September 10, 2008

Corn? Maybe?

We've got a couple of ears of corn on our corn plants. But I doubt they'll make it. They don't look so hot.

Next year I'll have to try the Three-Sisters method for planting corn along with beans and squash.

The Three Sisters were the principal crops of the Iroquois and other Native American groups in the northeastern United States. At the time Europeans arrived here about 1600, the Iroquois had been planting these three crops together for about 300 years.

Here's what I've been told:

  1. Plan and select a site. You'll want to plant your three sisters garden in late spring once the danger of frost has passed. Choose a site that has direct sunshine for most of the day and access to water. Plan your three sisters garden on paper. Use the layout suggested below or research and try others.

  2. Prepare the soil. First, break up and rake the soil. Next, build a mound about 12 inches high and between 18 inches and 3 feet in diameter. If you're in a dry area, flatten the top of the mound and make a shallow depression to keep water from running off. The number of mounds depends on the size of your growing area. Mounds should be 3 to 4 feet apart in all directions.

  3. Plant corn. Soak four corn seeds overnight and then plant them about 6 inches apart in the center of each mound. Many Native people honor the tradition of giving thanks to the "Four Directions" by orienting the corn seeds to the north, south, east, and west.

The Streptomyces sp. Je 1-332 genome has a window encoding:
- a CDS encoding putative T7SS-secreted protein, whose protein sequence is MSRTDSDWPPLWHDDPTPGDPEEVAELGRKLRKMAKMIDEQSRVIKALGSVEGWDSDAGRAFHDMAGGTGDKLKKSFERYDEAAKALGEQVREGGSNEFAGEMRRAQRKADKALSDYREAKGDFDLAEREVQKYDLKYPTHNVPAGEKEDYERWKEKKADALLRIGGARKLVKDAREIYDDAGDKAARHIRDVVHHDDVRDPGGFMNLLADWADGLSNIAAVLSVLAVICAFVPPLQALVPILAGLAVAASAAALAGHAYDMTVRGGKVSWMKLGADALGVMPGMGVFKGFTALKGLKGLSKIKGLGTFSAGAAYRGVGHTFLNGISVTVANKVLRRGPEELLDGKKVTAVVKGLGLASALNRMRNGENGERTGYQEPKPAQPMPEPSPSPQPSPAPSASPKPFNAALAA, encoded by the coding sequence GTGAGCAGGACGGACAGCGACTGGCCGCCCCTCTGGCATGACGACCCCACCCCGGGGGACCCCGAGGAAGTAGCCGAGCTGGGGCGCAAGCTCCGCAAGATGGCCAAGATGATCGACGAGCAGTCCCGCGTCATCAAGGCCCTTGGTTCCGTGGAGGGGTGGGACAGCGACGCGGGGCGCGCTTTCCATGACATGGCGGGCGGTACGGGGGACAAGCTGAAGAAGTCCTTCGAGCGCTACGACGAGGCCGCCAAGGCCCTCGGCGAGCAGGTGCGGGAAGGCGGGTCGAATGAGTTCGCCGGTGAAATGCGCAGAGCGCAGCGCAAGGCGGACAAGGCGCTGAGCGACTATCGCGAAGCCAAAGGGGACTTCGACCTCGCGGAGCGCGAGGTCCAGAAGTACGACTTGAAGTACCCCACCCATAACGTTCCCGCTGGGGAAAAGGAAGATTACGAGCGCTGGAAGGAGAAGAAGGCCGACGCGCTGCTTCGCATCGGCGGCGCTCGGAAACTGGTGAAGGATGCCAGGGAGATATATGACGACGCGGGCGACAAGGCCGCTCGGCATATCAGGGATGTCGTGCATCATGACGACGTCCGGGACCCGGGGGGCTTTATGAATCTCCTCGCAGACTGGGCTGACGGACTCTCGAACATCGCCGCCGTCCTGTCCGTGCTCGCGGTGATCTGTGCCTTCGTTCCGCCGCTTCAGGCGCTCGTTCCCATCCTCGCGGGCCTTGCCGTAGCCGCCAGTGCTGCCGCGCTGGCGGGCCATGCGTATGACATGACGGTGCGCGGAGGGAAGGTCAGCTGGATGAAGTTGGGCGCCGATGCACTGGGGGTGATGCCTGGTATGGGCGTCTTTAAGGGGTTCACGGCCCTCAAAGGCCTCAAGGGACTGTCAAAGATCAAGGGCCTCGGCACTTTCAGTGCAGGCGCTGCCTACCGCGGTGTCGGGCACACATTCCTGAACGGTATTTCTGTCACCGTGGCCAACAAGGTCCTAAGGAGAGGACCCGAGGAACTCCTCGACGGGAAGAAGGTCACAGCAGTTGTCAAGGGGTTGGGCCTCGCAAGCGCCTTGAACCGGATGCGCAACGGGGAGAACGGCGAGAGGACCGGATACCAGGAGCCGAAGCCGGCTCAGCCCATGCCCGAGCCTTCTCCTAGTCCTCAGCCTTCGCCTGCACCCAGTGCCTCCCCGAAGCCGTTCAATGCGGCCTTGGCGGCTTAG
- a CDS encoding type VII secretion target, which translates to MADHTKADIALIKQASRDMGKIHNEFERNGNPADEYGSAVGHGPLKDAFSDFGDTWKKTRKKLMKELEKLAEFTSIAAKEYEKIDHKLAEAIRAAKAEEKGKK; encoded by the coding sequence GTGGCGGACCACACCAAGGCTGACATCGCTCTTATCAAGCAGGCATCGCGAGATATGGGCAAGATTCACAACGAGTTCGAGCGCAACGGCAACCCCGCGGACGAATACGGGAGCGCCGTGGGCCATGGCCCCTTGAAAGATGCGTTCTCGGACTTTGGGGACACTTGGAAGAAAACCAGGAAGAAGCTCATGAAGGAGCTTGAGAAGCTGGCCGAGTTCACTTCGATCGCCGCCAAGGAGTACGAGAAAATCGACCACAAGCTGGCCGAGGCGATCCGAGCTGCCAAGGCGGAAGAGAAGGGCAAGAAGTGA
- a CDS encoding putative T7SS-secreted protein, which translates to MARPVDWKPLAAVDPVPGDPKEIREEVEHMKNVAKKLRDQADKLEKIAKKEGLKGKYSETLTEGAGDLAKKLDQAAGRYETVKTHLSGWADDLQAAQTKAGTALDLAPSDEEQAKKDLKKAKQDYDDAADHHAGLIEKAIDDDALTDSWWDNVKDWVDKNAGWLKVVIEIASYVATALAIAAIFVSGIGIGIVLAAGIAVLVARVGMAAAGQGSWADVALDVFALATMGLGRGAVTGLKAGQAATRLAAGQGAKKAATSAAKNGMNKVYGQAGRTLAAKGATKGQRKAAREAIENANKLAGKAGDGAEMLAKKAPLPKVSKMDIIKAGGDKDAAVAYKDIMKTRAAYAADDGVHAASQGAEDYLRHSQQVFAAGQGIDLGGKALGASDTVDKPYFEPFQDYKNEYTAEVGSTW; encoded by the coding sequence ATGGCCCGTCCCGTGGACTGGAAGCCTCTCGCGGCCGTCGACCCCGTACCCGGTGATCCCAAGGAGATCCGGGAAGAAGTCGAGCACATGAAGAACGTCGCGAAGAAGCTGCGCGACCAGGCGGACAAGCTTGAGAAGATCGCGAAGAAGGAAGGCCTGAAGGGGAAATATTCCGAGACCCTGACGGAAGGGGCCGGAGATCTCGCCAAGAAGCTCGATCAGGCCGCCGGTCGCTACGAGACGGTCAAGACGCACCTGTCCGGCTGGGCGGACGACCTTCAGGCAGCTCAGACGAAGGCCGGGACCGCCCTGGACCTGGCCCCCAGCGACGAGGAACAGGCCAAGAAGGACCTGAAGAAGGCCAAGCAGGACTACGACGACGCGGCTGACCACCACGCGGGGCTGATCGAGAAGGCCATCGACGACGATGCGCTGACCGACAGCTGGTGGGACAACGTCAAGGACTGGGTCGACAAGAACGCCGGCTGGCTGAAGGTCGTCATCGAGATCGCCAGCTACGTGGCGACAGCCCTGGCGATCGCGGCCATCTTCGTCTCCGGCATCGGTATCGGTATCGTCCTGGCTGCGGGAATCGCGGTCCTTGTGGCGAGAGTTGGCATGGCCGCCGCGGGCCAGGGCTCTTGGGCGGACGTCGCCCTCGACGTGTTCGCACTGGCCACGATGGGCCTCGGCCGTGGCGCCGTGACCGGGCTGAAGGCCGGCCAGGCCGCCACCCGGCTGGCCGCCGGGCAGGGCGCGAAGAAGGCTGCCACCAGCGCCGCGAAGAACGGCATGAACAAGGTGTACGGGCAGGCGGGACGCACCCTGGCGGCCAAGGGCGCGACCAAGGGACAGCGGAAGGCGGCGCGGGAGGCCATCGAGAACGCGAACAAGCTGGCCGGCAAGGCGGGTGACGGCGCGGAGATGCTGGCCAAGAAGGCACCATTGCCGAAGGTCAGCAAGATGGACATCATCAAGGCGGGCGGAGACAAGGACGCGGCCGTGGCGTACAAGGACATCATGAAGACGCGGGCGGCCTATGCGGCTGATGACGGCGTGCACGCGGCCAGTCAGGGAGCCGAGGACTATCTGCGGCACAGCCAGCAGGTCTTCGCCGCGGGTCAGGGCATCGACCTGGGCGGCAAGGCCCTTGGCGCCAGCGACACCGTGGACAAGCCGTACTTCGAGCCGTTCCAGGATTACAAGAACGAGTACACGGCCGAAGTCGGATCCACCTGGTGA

4. Plant beans and squash. After a week or two, when the corn is at least 4 inches high, soak and then plant three or four pole bean seeds in a circle about 6 inches away from the corn. At about the same time, plant one or two squash or pumpkin seeds next to the mound, about a foot away from the beans.

  5. Consider other additions. Consider planting other traditional crops, such as sunflowers or jerusalem artichokes (a tuberous perennial sunflower), around at the edge of the three sisters garden. Put them on the north side so they won't shade your other plants. Potatoes, sweet potatoes, and other native crops are often planted in nearby plots. (Some of the many other indigenous plants used by native North, South, and Central Americans include melon, tobacco, chili pepper, cotton, blueberry, wild rice, and hazelnuts.)

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